Our favourite trope, repeated in endless movies, is the deeply Christian story of the awkward outsider who finally discovers the Real Me, and then, in the emotional climax of the movie, they reveal their new, authentic, fabulous self to the public, through a speech, a song, a dance or something. At first the public isn’t sure how to react, then they react with wild applause. The new authentic identity of the hero is dramatically affirmed. The ugly duckling is recognized as a swan. It’s why we love Queer Eye: ‘I used to be sad and lonely, now I’m a fierce queen!’

Watch the trailer – do you see how Christian this is? It could be straight from an Alpha course. Except now there’s no God who sees you and loves you. Instead, that part is played by other people. The Public has become the ultimate Judging Panel, especially in the age of reality TV and social media.

The modern trans movement – unlike the civil rights or the feminism movements of the 60s and 70s – is very much an online, social media movement. It’s in some ways a Selfie culture. In thousands of trans videos on YouTube, you see montages of people’s transitions, as told through endless selfies. Snapchat lets you turn yourself into a unicorn or a puppy with a touch of your phone, so why not a man or a woman? As long as the public applauds the New You.  Like every selfie, it all depends on the number of likes you get.


In some ways this is a wonderful myth. That anguished search for the Real Me and the Promised Land has animated our culture over the last 2000 years and genuinely improved people’s lives – it’s freed us from absolute monarchy, from oppressive religious structures, from oppressive patriarchy and heteronormality. All that is GOOD.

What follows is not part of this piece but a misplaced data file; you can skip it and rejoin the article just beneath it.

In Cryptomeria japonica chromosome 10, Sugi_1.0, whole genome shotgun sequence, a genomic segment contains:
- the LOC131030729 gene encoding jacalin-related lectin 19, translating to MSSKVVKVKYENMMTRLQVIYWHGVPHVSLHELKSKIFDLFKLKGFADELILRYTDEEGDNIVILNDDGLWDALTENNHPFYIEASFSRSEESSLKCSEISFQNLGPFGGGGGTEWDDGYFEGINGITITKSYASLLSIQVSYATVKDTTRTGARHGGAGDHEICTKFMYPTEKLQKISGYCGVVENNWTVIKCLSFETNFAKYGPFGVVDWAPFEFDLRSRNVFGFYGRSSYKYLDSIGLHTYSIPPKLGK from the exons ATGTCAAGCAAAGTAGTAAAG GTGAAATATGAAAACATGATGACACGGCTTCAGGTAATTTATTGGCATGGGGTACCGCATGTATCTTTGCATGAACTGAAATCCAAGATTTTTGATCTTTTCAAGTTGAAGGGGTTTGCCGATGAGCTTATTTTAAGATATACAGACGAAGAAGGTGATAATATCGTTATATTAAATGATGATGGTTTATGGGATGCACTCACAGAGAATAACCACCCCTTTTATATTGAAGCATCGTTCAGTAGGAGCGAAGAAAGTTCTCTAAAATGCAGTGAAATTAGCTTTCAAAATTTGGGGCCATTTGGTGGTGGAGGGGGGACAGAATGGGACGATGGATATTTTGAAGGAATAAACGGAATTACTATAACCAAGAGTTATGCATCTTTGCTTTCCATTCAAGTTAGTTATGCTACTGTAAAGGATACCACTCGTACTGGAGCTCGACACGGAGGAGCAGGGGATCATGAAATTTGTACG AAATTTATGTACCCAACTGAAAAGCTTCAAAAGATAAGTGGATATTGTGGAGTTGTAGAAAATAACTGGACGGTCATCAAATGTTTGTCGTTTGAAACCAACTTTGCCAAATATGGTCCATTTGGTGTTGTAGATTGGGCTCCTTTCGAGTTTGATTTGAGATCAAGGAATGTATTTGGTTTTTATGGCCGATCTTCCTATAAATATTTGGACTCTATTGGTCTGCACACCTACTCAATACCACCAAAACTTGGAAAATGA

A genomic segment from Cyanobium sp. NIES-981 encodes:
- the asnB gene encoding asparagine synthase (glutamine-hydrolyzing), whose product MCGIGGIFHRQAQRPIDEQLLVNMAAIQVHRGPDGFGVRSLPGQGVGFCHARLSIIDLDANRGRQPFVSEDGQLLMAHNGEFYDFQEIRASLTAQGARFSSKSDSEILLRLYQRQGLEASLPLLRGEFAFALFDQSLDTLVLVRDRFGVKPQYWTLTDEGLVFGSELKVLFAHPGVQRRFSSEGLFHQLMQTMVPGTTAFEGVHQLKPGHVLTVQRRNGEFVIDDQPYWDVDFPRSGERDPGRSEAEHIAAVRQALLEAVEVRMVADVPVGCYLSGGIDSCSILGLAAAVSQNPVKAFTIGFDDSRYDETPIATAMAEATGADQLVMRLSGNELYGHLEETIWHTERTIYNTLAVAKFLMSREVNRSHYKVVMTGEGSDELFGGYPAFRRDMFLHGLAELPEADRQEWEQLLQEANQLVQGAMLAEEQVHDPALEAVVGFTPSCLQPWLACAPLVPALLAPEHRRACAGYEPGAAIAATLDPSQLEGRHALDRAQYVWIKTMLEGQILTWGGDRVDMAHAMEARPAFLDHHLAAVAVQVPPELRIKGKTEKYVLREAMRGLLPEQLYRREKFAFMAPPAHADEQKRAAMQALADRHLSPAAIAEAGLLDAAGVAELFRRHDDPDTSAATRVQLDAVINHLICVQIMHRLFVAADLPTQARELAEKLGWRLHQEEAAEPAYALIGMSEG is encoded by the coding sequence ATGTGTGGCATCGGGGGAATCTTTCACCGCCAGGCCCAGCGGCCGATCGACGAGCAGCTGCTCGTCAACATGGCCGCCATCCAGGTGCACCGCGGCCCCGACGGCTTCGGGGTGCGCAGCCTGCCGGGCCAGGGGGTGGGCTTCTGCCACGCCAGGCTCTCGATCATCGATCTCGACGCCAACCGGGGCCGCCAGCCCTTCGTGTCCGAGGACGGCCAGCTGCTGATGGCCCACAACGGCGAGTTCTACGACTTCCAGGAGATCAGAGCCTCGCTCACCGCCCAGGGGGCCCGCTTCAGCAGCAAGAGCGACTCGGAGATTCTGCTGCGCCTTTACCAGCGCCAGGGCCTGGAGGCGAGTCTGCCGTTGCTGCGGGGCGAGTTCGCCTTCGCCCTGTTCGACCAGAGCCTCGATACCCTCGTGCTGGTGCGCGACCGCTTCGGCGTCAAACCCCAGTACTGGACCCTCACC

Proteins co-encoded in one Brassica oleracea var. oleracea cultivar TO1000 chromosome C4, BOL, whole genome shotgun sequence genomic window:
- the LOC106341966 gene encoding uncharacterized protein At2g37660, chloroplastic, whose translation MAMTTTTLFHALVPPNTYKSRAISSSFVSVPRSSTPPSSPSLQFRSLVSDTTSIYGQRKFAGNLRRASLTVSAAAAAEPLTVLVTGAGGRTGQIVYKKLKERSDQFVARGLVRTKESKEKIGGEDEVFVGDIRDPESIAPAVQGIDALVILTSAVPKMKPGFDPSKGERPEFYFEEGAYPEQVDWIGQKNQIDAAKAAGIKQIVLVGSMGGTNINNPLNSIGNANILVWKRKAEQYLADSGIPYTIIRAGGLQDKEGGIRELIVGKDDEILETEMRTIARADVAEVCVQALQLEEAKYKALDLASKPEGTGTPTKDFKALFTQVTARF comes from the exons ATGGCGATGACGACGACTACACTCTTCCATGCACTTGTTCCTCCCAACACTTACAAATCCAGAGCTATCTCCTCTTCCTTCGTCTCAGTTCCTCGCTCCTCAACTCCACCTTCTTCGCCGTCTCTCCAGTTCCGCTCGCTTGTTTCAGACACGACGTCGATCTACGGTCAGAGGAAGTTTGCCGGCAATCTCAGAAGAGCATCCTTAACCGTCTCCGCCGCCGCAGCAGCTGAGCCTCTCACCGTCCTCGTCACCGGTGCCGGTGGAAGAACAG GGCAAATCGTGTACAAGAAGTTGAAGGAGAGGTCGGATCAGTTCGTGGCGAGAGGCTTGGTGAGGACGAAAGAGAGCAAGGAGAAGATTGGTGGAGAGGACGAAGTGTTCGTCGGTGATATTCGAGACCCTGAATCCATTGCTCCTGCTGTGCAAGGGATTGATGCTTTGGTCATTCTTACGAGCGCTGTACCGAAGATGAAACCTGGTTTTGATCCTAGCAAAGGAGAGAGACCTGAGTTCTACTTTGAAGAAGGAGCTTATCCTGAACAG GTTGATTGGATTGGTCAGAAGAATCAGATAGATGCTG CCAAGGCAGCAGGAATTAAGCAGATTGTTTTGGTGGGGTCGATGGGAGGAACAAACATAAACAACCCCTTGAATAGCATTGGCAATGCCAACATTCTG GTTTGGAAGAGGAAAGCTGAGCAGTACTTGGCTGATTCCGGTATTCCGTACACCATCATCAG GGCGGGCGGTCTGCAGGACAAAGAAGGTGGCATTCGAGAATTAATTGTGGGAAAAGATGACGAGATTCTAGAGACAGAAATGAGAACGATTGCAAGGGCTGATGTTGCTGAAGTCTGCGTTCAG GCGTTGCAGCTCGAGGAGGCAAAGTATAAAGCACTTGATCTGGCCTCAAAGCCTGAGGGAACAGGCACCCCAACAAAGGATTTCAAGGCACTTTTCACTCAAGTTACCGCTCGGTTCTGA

But it’s also slightly dangerous.

It’s dangerous in that it makes a promise that when you discover the Real You and your True Family, all suffering, conflict and dis-ease will vanish. That’s a deeply seductive promise. I fell for it when I briefly transitioned to become an evangelical Christian, for a year or so. Jesus has such an amazing plan for my life, I was told. Come and join your new Christian family, and you will smile all the time.

After various attempts at magical solutions, I now accept that some mental suffering is a fact of life and we should be suspicious of any narrative that says it can dispel all suffering with a conversion, a revolution or an operation.

Certain versions of this myth can be particularly dangerous, because it’s difficult to come back.  I can become a teenage evangelical and then decide it’s not for me. I can come out as gay and then decide I’m not entirely. I can become a Marxist or an Islamist revolutionary and then decide I’m not really (unless I go to Syria like poor Shamima Begum). Every teenager should be allowed to play with their identity and discover who they want to be. But we should be careful of immediately affirming their choices and making them permanent through hormone therapy and surgery, because that ink is permanent.

Max Robinson, who has returned to identifying herself as a woman after detransitioning

The Atlantic had an excellent cover story last year, looking at the difficulties for teenagers and parents when they decide they’re trans. It included coverage of a group known as ‘detransitioners’, who felt uncomfortable in their bodies and gender identities as teenagers, then dived into the online trans world and decided they were trans. Their parents and counsellors, trying to do the right thing, immediately affirmed their decision and leapt into action with hormone therapy and transition surgery. But then the new men or new women discovered life post-transition wasn’t the paradise they imagined. The article says:

Many of these so-called detransitioners argue that their dysphoria was caused not by a deep-seated mismatch between their gender identity and their body but rather by mental-health problems, trauma, societal misogyny, or some combination of these and other factors. They say they were nudged toward the physical interventions of hormones or surgery by peer pressure or by clinicians who overlooked other potential explanations for their distress.